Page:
HomeCherry Hill NewsKids empowered to have a voice in Katz JCC’s Destination Imagination program

Kids empowered to have a voice in Katz JCC’s Destination Imagination program

Last Tuesday, students in grades kindergarten through four presented their Destination Imagination projects.

Parents of students in the Katz JCC’s Destination Imagination program were challenged to build a pyramid of plastic cups using only string during an award ceremony for the program last Tuesday. Pictured are Adam Greenberg, Michele Meyer, Soolin Ziarnowski and Leigh Mondelblatt.

Kids in grades kindergarten through four took center stage at the Katz JCC Social Hall last Tuesday.

More than 20 kids who are part of the JCC’s Destination Imagination program presented their projects in front of a room full of family and friends. The event marked a new high point for the program, which debuted at the JCC just a couple years ago.

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According to its website, Destination Imagination is a “global education nonprofit dedicated to inspiring the next generation of innovators, leaders and creative problem solvers.” The organization annually creates team challenges for students of various ages. Students are allowed to form teams of two or more people and complete the challenges. The kids can go on to compete in a state-level Destination Imagination competition with the opportunity to qualify for nationals. The state tournament took place on Saturday, March 23.

What sets Destination Imagination apart from other programs is its student-first focus. The challenges are meant to be entirely student-driven and prohibit teachers or staff from participating or taking an active role.

“They do their own team names,” said Michelle Carrera Foster, the JCC’s Early Childhood Camp Director and lead facilitator for the Destination Imagination program. “They choose who’s going to do what. They come up with the story themselves. They make their own costumes. I just provide them with the materials. They tell me what materials I provide for them.”

Destination Imagination began in 2017 at the JCC with one team of seven students. The program now has five teams of 28 students, and Carrera Foster believes there will be even more teams added in the future.

Sari Isdaner Early Childhood Center Director Donna Snyder believes the program has taken off because it fits in perfectly with the childhood center curriculum’s focus on STEAM: science, technology, engineering, arts and mathematics.

“It’s becoming second nature to them,” Snyder said about STEAM. “It’s part of what we do every day.”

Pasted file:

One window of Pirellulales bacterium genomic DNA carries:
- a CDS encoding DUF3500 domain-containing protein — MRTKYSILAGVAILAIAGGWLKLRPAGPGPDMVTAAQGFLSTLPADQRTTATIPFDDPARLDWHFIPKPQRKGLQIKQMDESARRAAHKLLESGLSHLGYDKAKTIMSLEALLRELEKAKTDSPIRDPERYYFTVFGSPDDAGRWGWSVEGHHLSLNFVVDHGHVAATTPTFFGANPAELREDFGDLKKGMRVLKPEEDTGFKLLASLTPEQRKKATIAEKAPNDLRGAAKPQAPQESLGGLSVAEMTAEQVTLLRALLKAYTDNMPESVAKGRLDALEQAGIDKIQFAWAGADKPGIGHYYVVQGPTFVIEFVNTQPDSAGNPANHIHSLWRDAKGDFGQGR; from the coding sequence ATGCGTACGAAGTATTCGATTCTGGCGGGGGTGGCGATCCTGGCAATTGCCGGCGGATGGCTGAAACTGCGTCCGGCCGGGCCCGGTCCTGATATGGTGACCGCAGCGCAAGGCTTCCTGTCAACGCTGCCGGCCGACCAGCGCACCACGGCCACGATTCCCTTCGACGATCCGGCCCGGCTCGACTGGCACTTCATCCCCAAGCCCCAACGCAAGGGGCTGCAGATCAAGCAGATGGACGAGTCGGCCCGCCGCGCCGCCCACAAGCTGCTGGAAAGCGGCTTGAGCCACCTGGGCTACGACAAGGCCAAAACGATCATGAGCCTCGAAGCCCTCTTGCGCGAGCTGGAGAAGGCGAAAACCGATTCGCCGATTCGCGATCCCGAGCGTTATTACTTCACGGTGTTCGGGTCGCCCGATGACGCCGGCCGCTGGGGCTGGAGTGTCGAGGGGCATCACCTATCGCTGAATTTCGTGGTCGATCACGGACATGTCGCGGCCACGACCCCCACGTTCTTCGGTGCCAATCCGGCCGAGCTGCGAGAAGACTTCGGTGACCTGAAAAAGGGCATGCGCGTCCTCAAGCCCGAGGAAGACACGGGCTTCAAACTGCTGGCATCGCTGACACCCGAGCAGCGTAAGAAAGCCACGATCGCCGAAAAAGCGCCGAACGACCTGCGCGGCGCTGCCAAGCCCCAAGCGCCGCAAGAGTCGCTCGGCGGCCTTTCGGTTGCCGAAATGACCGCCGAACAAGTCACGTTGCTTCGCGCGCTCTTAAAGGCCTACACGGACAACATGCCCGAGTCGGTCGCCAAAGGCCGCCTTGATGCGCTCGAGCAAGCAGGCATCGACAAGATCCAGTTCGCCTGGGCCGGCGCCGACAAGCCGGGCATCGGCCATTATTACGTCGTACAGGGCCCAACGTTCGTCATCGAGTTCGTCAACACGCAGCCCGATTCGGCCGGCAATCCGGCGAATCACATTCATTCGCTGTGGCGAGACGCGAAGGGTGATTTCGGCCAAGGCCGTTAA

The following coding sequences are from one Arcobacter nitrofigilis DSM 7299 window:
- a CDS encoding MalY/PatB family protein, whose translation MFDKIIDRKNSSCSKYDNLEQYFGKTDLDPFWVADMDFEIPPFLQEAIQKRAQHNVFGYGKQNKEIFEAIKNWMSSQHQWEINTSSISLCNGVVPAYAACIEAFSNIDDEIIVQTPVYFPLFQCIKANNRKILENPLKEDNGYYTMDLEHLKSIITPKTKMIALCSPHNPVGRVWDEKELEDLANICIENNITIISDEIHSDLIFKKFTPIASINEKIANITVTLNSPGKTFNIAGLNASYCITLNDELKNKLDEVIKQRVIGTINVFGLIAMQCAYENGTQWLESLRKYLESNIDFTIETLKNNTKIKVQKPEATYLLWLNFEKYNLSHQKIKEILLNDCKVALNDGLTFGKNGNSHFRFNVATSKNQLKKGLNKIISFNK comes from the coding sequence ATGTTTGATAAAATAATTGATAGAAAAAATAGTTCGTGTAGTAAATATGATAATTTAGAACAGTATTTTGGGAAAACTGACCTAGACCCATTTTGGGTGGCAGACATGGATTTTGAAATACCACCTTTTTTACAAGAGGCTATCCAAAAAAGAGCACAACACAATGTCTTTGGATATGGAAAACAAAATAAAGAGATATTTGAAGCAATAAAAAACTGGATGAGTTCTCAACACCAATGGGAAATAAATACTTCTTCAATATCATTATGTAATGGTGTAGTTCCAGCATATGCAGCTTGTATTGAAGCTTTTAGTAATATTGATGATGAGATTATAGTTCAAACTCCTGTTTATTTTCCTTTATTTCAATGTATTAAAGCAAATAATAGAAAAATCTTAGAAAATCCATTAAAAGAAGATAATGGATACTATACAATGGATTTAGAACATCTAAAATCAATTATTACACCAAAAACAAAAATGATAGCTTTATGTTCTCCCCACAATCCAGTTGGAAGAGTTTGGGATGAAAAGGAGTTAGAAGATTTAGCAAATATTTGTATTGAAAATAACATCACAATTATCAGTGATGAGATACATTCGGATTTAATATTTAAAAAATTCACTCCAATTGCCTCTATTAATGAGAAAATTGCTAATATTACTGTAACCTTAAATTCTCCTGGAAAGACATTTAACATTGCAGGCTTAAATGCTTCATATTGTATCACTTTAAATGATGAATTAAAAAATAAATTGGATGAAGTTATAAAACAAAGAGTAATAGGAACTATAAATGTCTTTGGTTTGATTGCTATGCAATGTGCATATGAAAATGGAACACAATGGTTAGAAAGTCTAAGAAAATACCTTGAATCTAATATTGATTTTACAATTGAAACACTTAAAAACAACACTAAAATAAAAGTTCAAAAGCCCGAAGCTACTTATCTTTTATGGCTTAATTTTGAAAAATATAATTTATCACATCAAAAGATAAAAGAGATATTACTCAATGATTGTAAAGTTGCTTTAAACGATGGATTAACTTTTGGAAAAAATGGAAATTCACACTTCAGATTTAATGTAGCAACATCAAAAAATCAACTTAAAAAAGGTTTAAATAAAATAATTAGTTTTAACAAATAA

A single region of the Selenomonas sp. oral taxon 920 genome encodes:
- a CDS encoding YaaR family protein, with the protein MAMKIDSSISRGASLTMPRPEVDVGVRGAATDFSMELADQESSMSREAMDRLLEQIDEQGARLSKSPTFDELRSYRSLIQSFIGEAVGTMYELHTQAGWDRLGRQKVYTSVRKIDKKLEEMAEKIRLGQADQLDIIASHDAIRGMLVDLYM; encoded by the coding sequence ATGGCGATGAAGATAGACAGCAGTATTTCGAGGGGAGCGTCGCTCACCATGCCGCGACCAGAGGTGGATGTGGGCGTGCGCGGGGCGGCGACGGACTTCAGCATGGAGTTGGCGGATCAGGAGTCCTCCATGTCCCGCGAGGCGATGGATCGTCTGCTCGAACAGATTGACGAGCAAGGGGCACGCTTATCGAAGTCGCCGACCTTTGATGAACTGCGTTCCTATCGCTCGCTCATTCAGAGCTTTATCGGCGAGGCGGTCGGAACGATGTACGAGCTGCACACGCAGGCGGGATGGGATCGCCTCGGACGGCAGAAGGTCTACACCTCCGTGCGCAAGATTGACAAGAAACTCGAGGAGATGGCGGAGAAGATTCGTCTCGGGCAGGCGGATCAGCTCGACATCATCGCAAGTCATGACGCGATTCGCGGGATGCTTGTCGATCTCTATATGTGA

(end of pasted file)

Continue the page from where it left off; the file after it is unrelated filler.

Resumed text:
This year, four of the five presenting teams completed Destination Imagination’s Early Learning/Rising Stars challenge. This challenge was for kids in preschool to second grade and tasked them to create a life-size pop-up story book. The story book had to include a technical device and integrate a pop-up item within the story.

The JCC’s fifth team took on Destination Imagination’s technical challenge, where it was tasked with designing and building a functioning aircraft capable of delivering a team-created payload. The team was also asked to create a story revolving around the project.

Last Tuesday, all five teams presented their stories prior to receiving medals from Katz JCC Executive Director Les Cohen for participating in the program.

“This year, we added that they actually did the presentation here for the families,” Snyder said. “We made it more of a night. We had our executive director actually give out the medals. It’s becoming more a part of the JCC.”

A number of the participating kids are part of the JCC’s Early Childhood Center, with others coming from the JCC’s Just4Kids after school program.

“It’s an incentive for kids to come back to us and go to our after-school program, Just 4 Kids, once they get to elementary,” Snyder said. “That’s how we’ve grown.”

Both Carrera Foster and Snyder believe the biggest benefits go beyond just learning about STEAM. They have seen the participating kids gain confidence and develop a passion for problem-solving. Snyder believes watching the teams’ journey from the start of their projects to the finish is the most rewarding part of the program.

“Just seeing them grow, the confidence, seeing them have that light bulb moment … that to me is the stuff that makes me smile,” Carrera Foster added.


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